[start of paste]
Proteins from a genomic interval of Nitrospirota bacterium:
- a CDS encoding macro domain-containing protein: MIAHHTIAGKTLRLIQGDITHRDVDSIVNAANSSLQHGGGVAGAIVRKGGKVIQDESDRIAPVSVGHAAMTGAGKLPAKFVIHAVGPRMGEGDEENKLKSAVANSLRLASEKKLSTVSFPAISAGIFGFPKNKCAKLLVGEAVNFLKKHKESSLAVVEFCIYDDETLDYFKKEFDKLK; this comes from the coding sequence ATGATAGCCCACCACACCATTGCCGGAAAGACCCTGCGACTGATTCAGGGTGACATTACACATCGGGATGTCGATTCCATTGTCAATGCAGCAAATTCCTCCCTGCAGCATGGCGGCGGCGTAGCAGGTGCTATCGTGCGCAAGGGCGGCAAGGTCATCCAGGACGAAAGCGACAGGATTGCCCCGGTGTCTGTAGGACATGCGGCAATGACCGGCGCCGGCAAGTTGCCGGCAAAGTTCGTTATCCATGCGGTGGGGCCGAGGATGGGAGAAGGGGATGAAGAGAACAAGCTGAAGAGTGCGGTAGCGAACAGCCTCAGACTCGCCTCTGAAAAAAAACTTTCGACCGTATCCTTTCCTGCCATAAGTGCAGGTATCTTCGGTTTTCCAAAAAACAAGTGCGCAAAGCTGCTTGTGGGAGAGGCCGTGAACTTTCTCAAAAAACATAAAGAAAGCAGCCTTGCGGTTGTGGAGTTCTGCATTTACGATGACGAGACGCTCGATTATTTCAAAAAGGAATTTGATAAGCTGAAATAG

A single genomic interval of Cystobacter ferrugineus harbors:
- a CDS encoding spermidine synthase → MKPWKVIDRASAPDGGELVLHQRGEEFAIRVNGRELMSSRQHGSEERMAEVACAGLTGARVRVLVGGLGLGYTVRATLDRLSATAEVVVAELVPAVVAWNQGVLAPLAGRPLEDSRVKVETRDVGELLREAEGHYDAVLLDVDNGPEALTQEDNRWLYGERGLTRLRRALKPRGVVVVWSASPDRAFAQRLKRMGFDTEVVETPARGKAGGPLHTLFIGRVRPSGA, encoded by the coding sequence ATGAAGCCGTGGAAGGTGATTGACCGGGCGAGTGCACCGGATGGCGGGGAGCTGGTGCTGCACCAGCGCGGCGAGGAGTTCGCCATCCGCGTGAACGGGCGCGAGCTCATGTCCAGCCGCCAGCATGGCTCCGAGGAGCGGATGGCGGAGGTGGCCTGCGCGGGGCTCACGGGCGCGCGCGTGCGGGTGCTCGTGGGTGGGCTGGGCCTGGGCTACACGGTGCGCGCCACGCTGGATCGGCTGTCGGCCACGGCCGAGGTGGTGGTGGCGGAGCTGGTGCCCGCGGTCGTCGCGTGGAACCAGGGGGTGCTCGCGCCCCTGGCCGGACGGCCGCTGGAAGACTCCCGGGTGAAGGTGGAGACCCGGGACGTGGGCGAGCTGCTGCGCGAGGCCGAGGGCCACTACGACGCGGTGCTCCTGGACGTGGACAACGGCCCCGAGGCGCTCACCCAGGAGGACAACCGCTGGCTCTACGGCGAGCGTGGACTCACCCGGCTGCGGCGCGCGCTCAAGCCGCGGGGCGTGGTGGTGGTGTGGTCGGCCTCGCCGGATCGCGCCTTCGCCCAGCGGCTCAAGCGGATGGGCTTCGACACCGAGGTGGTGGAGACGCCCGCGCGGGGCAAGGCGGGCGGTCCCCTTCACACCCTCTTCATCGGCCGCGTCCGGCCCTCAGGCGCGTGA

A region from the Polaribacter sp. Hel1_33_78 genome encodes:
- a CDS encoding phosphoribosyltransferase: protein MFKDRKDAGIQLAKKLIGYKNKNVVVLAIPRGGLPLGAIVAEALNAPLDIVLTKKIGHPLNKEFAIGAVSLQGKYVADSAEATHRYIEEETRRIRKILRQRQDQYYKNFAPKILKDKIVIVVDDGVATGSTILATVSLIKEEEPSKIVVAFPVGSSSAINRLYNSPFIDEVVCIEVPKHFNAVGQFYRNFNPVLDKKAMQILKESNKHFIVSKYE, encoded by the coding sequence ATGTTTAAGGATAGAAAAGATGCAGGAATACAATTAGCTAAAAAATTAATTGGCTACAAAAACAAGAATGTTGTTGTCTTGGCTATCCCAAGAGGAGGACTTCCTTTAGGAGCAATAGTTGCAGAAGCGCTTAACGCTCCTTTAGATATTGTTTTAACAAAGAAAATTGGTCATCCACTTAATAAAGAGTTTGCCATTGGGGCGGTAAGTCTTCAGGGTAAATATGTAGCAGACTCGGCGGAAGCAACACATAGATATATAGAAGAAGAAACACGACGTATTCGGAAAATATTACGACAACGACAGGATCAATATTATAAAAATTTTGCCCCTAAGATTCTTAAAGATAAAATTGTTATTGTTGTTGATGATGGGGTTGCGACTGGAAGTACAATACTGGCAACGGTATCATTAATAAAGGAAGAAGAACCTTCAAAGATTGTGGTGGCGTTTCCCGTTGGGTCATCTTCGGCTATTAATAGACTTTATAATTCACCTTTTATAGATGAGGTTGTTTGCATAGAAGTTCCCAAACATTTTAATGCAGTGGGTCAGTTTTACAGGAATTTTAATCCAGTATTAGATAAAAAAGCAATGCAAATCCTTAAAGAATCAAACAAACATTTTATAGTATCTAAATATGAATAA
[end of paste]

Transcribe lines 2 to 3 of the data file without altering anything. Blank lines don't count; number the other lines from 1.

- a CDS encoding macro domain-containing protein: MIAHHTIAGKTLRLIQGDITHRDVDSIVNAANSSLQHGGGVAGAIVRKGGKVIQDESDRIAPVSVGHAAMTGAGKLPAKFVIHAVGPRMGEGDEENKLKSAVANSLRLASEKKLSTVSFPAISAGIFGFPKNKCAKLLVGEAVNFLKKHKESSLAVVEFCIYDDETLDYFKKEFDKLK; this comes from the coding sequence ATGATAGCCCACCACACCATTGCCGGAAAGACCCTGCGACTGATTCAGGGTGACATTACACATCGGGATGTCGATTCCATTGTCAATGCAGCAAATTCCTCCCTGCAGCATGGCGGCGGCGTAGCAGGTGCTATCGTGCGCAAGGGCGGCAAGGTCATCCAGGACGAAAGCGACAGGATTGCCCCGGTGTCTGTAGGACATGCGGCAATGACCGGCGCCGGCAAGTTGCCGGCAAAGTTCGTTATCCATGCGGTGGGGCCGAGGATGGGAGAAGGGGATGAAGAGAACAAGCTGAAGAGTGCGGTAGCGAACAGCCTCAGACTCGCCTCTGAAAAAAAACTTTCGACCGTATCCTTTCCTGCCATAAGTGCAGGTATCTTCGGTTTTCCAAAAAACAAGTGCGCAAAGCTGCTTGTGGGAGAGGCCGTGAACTTTCTCAAAAAACATAAAGAAAGCAGCCTTGCGGTTGTGGAGTTCTGCATTTACGATGACGAGACGCTCGATTATTTCAAAAAGGAATTTGATAAGCTGAAATAG

A single genomic interval of Cystobacter ferrugineus harbors: